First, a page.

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Answering Your Questions About Respirator Masks

Emily Black | JAN 31, 2020

With the confirmed cases of the latest strain of Coronavirus nearly doubling in the past two days, the WHO declared today that 2019-nCOV is now a public health emergency of international concern.  This has sent many people scrambling to buy "germ masks" of any kind.  But what masks work for which situations, and what is the best kind of mask to get your family?  What do those ratings really mean anyhow?  Should you buy all the masks you can get your hands on?

We'll answer all those questions - but to address the last question first - no.  Having a few masks for yourself and your family is a great idea.  However, don't buy up all the masks from your local stores and hoard them.  As of today, there are still only 6 confirmed cases of 2019-nCOV in the United States - the spread seems to have been successfully contained.  Hoarding masks only harms those treating the sick - as their masks must be changed often to reduce exposure - and the average American has a far lower risk of being exposed outside of places like hospitals and walk in clinics.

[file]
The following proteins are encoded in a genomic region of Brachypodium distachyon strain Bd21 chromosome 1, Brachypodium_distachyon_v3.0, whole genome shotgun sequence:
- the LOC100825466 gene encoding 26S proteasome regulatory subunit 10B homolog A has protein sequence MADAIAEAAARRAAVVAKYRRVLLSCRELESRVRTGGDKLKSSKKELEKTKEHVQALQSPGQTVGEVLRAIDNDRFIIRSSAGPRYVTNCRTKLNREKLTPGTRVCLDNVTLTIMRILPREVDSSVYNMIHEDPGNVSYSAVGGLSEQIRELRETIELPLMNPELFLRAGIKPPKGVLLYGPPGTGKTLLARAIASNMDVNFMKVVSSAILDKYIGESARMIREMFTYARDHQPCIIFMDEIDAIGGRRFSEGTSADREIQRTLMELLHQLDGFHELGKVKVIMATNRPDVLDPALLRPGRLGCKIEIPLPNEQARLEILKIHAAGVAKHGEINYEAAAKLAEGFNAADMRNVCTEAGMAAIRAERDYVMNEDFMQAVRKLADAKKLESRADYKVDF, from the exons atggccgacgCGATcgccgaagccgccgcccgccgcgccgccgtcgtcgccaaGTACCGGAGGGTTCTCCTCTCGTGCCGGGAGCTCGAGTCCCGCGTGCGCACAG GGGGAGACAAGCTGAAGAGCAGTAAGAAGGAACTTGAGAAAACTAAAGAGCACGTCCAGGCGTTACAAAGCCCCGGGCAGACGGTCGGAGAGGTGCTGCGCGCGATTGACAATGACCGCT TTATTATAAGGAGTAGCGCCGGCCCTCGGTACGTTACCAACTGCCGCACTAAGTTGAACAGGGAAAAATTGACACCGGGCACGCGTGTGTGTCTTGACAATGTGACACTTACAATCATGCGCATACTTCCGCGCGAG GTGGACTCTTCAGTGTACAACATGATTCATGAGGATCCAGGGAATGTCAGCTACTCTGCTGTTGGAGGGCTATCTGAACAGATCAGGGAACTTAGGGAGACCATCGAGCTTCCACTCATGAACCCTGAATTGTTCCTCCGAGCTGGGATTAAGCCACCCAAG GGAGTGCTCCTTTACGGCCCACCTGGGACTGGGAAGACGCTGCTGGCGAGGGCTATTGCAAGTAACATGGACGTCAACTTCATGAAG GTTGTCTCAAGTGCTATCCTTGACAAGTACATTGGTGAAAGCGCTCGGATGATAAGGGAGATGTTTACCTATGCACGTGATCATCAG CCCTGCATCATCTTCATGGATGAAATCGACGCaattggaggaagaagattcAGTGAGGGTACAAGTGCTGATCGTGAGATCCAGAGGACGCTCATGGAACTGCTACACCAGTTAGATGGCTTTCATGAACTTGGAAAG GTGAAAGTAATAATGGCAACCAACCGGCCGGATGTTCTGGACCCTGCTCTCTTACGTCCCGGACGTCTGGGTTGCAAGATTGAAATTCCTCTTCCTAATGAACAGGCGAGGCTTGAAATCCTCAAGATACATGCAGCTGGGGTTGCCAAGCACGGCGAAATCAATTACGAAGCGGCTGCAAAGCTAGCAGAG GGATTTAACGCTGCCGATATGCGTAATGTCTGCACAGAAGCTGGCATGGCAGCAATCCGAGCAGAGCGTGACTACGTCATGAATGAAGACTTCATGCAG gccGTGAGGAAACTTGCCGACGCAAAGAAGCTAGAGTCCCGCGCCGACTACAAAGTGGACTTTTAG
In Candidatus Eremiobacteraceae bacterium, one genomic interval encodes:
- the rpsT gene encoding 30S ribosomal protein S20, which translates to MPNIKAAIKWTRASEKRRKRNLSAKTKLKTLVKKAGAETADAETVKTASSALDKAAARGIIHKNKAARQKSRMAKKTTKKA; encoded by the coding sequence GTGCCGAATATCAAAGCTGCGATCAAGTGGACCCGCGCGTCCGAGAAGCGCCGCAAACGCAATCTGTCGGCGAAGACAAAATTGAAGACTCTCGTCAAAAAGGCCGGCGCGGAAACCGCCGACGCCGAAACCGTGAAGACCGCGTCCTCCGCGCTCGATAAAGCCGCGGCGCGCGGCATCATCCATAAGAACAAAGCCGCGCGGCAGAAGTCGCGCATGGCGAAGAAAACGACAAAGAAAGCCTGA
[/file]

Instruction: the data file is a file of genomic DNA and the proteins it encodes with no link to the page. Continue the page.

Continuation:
Now that that's out of the way - let's get to why masks CAN help and ARE an important addition to any emergency bag.  

1)  Masks of any kind  reduce lots of different risks.  

At the most basic level, a mask is a physical barrier between your nose and mouth and the rest of the world.  This means particulate or spray (sneezing/coughing) matter doesn't enter, or leave.  They protect you, and alternatively, if you're ill yourself, they protect others from you.  They also act as a reminder to the young to keep their fingers out of noses, and to chronic nail biters like me, to keep them out of mouths as well.  This goes for all masks, from simple disposable paper masks to heavier duty reusable respirators.  All mask effectiveness improves when paired with with proper hand washing and other contamination avoidance habits (like coughing into the inside of one's elbow, or using a foot to open a push-able door).  However, the types masks and their ratings matter, and no mask will make you bulletproof.  So, let's move on to...

2)  How masks fit matters.